When the name of singer Ronnie Dove is mentioned, the phase "Baltimore's own" usually precedes it.

Although born in Herndon, Va., Dove has been part of Baltimore's popular music scene since the mid-1950s. Retirement is not in his vocabulary. He'll be singing tonight in Queenstown at the Bay Country Moose Lodge. In February, he's leading a Caribbean cruise.


"I sang all through high school," he said the other day from his home in Pasadena. He credited his grandmother as his musical inspiration. She sang the songs of Al Jolson, Bing Crosby and Johnny Ray. He also sang in his high school glee club.

He went into the Coast Guard and was assigned to Baltimore, where he often worked at the foot of Clinton Street at a yard that held buoys used in the harbor and the shipping channel.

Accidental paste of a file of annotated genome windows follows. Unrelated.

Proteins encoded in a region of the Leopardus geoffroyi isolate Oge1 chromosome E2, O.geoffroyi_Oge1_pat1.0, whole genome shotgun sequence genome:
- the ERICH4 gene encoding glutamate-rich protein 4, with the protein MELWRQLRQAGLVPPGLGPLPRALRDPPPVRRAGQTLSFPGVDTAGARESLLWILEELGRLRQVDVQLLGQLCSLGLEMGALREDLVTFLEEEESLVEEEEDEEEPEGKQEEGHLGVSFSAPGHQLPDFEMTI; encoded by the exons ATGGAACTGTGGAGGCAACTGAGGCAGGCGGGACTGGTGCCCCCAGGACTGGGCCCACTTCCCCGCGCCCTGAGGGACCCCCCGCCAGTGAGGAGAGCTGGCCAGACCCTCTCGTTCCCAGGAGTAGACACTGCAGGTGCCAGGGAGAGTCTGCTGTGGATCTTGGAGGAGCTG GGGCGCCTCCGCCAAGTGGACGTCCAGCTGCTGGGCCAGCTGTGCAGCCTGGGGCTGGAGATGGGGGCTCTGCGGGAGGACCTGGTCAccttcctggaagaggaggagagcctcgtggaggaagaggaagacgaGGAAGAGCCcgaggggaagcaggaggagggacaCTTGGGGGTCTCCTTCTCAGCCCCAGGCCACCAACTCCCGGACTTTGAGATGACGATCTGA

He recalls the "yellow sulfur" haze that hung over the old waterfront. He carried his guitar into Elmer's bar (bikers and mariners) at Pratt and Light streets, where he sang the songs of Elvis Presley.

He got out of the Coast Guard in 1959 and began appearing with his band, the Bell Tones. They appeared at classic nightspots of that era -- the old Spa on Charles Street and at The Block, as well as Cicero's in Oldtown.

Blessed with a baritone voice, he had TV appearances with Ed Sullivan, Mike Douglas, Merv Griffin and Dick Clark. The hits came -- "Say You," "One Kiss for Old Time's Sake," "Right or Wrong," and "A Little Bit of Heaven." When the 1970s disco sound came in, Dove, as his official biography notes, "took a well deserved and needed rest." He bought a nightclub called the Carriage House in Augusta, Ga., and played a lot of golf.

He moved back to the Baltimore area and for a few years he took care of his ailing mother. He also had an operation on his knee.

"I still love to sing," he said. He keeps a full line of his songs available to the public through compact discs, and women tell him he still makes them feel that he is singing just to them.